Matthew Bible Study (The Gospel of the King and the Kingdom of Heaven) The Sermon on the Mount

Matthew 7:7-12, The Golden Rule


Jesus is bringing the Sermon on the Mount to its conclusion. In doing so, Jesus is describing the standards for living in his kingdom. In the first six verses of Matthew 7 Jesus given a summary of how we are to not treat others. We are not to use false standards of judgment. We are not to judge others differently than we would judge ourselves. We are not to judge hypocritically. In verses 7-12 Jesus is going to give us a beautiful picture of love. The first six verses tell us how not to act toward others and verses 7-12 tell us how to act toward others.

Just Ask (7:7-12)

Jesus begins with wonderful words. “Ask, and it will be given to you; seek, and you will find; knock, and it will be opened to you.” (Matthew 7:7 ESV) With this wonderful blessing we consider the context of this promise. Jesus has been teaching us about the kingdom and our need to seek it above all else. Jesus taught us that we do not need to worry about what we will eat, drink, or wear because God knows we need it and he will provide these things to his children who are seeking first the kingdom and his righteousness. It is important for us to keep the context of Jesus’ sermon so that no one tries to come to this verse, lift it out of its context, and try to pray in a way that is not in line with the purposes of God as we learned in the model prayer in chapter 6. We are people who are seeking righteousness, sincerity, humility, purity, and love. We are praying for the kingdom and for God’s will to be done.

But with these things in mind I want you to notice that Jesus is teaching us to be persistent. The tense of the Greek verbs is not a one time act but is a perpetual asking. Jesus encourages this persistent intensity in prayer with three different words: ask, seek, and knock. These are three great pictures. Ask God. Ask God for the things that are on your mind. Seek God and his righteousness. Seek him and you will find him. Knock is a great picture. It is as if we are on the outside of the kingdom doors knocking to come in and the Lord opens the door and brings us in. Ask of God. Seek God. Knock on God’s door. Notice the reason we should do this in verse 8. Jesus says that if we ask, seek, and knock that we will receive it. Jesus tells us to expect to receive what we ask of God. This is amazing! Expect to receive when you ask, seek, and knock.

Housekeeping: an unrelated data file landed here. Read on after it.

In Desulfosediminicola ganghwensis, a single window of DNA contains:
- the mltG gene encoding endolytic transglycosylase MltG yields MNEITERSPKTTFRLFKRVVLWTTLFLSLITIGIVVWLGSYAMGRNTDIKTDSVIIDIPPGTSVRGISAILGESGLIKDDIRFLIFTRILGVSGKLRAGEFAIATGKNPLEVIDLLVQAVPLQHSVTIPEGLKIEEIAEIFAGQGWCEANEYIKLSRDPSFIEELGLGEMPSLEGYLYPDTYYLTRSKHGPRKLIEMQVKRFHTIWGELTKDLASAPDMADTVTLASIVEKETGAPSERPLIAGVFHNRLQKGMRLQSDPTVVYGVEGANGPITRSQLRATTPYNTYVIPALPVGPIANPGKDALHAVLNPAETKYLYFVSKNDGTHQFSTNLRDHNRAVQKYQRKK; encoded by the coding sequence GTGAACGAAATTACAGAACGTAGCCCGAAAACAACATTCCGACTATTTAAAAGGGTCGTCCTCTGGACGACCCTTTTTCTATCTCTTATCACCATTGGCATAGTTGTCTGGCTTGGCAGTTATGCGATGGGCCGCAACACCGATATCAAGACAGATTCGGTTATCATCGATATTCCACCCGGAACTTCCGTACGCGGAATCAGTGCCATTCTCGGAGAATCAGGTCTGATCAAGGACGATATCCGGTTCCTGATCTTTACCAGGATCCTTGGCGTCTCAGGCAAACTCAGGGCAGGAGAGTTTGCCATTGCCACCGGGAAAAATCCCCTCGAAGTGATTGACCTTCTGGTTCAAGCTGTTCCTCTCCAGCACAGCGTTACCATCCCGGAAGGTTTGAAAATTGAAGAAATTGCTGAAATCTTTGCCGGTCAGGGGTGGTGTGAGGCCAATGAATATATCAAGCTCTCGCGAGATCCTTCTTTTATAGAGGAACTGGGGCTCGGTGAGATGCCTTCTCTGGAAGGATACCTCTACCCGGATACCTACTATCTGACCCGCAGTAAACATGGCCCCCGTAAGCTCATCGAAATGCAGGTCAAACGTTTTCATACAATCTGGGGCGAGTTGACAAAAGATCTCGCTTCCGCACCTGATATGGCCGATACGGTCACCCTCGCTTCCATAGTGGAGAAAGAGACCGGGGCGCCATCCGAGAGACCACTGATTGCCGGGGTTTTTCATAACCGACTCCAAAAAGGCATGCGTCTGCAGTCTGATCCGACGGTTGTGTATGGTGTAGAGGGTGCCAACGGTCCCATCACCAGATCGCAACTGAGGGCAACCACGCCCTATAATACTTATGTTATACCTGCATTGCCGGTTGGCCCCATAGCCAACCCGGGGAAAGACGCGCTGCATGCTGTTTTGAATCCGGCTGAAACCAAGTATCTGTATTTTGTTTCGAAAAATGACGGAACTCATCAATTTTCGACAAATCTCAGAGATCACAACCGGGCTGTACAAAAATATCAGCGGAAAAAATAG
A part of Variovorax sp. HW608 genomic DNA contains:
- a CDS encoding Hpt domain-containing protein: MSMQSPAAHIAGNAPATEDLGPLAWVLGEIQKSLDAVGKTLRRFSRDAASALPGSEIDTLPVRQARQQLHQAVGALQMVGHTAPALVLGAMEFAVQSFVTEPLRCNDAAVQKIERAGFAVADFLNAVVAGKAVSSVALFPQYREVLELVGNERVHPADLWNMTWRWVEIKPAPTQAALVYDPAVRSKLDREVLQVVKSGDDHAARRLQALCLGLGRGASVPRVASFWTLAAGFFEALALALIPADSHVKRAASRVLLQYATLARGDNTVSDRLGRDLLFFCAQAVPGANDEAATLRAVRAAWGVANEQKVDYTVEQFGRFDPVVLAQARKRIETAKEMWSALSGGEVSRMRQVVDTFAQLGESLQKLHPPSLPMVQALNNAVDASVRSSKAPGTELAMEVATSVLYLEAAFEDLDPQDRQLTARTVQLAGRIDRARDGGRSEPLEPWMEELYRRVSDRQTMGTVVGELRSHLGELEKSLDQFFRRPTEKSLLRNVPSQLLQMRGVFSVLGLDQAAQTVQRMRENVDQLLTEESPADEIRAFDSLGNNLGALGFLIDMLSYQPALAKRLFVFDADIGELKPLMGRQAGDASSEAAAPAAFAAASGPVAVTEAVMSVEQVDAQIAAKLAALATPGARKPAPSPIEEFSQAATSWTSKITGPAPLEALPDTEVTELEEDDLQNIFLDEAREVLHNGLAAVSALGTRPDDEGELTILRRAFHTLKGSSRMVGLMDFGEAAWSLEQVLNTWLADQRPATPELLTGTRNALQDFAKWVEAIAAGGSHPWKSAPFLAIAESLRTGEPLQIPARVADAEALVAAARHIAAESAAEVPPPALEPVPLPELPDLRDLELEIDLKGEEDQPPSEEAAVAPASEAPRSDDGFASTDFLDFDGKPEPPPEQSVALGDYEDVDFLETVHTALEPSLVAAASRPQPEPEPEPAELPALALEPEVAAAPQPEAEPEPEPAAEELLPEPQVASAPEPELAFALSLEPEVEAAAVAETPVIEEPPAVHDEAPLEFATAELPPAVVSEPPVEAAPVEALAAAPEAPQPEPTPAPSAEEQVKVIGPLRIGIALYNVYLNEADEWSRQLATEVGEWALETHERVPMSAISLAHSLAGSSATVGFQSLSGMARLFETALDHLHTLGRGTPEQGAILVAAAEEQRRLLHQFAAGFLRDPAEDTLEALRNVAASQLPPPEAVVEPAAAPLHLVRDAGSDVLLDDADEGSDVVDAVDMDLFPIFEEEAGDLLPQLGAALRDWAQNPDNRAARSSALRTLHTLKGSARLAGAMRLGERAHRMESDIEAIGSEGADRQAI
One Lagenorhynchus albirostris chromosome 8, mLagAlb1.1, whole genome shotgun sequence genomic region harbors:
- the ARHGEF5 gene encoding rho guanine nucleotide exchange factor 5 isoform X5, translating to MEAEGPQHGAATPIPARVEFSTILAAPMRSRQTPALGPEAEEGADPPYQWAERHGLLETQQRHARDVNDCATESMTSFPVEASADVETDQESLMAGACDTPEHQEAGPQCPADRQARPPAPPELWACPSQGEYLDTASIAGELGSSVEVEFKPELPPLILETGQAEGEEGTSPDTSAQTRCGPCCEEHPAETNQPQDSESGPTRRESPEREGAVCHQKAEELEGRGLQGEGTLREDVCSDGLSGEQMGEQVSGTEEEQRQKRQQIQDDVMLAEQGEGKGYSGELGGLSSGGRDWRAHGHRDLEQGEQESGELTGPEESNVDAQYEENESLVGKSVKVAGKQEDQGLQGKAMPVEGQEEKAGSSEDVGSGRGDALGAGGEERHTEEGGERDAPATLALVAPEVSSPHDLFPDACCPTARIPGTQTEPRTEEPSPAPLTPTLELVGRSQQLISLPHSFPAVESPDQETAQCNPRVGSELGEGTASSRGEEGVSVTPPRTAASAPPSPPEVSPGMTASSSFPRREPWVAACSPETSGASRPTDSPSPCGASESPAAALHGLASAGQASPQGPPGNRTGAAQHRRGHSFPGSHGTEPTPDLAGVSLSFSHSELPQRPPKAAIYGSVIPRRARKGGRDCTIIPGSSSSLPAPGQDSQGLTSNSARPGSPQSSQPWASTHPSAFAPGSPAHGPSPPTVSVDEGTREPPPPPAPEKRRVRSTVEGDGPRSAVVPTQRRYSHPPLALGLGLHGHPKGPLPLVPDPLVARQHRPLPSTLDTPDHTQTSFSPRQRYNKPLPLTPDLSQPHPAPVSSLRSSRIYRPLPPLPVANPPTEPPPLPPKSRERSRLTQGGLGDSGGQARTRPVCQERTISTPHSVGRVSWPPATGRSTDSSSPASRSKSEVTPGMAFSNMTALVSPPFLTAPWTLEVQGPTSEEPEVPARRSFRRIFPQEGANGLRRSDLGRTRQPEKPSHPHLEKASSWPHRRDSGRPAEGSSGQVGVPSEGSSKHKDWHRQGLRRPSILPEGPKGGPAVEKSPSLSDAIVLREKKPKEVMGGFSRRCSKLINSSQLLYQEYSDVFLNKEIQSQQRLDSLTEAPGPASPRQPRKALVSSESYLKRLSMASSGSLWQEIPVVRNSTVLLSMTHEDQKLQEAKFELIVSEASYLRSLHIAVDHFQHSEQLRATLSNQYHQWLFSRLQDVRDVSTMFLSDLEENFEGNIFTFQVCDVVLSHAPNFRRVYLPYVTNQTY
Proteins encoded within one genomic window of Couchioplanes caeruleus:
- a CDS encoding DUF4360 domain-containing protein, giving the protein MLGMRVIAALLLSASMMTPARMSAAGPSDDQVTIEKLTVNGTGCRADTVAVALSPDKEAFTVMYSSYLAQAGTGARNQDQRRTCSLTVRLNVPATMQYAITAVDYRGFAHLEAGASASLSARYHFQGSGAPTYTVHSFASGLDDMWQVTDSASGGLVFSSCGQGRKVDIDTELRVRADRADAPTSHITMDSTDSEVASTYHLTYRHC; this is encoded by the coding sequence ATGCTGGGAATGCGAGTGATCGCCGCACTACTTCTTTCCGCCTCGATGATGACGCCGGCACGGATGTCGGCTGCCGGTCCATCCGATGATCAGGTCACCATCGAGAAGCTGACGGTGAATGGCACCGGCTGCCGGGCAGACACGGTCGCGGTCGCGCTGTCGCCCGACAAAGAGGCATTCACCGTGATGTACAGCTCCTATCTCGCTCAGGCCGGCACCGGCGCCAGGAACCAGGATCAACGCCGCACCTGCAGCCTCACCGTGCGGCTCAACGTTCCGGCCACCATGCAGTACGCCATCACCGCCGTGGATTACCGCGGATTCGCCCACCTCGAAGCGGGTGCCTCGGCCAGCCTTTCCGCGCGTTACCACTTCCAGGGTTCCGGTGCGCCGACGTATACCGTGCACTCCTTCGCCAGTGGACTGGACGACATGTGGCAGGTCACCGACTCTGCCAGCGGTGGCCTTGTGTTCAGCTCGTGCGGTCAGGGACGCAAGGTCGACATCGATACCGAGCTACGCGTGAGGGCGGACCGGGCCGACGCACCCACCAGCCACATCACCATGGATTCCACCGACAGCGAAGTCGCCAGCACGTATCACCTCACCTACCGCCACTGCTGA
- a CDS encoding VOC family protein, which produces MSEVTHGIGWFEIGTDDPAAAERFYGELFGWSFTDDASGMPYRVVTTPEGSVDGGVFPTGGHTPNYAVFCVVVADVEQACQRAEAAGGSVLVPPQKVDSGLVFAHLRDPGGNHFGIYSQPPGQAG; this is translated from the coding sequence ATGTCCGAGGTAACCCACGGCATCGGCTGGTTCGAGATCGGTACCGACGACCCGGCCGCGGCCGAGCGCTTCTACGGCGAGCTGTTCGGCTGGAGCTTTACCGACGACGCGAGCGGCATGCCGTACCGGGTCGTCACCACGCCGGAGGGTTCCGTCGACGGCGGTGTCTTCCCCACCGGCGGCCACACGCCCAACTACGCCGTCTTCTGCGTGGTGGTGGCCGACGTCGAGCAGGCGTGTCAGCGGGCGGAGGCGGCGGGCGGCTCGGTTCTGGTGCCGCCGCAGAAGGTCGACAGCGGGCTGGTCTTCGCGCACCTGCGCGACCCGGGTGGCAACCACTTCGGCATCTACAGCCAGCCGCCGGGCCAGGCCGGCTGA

But Jesus does not end the discussion by teaching that we need to ask God more. Jesus does not simply tell us to pray more. Jesus gives us great encouragement for coming to God in prayer. Jesus tells us why we should expect to receive from God.

Or which one of you, if his son asks him for bread, will give him a stone? Or if he asks for a fish, will give him a serpent? (Matthew 7:9–10 ESV)

If your child asks for bread, would you reject your child’s request? If your child asked you for a fish, would you give your child a serpent instead? Parents do not give their children bad things. Parents do not give children things that they do not need. My children may not understand what I am giving them but I am giving them something they need. They learn to trust that I am not going to give them bad things and I am not going to give them things that they do not need. When they ask of me, I will give them what they need, not something bad. Now listen to what Jesus says.

If you then, who are evil, know how to give good gifts to your children, how much more will your Father who is in heaven give good things to those who ask him! (Matthew 7:11 ESV)

Now we are sinful people and yet we know how to give good gifts to our children. So how much more will our heavenly Father give us good things when we ask him! Our heavenly Father answers from the depths of his goodness. These are comforting words! This is the heavenly Father’s positive, gracious call to come to him and ask. God is not ignorant of what we need. God is not impotent so that he cannot give what we need. God is not malevolent so that he will give us what we do not need. We are comforted by the affirmation of God’s benevolence in this text. This is hope and comfort for the poor in spirit who are mourning over their sins. God is not ignorant. God does not lack power. God is not malevolent.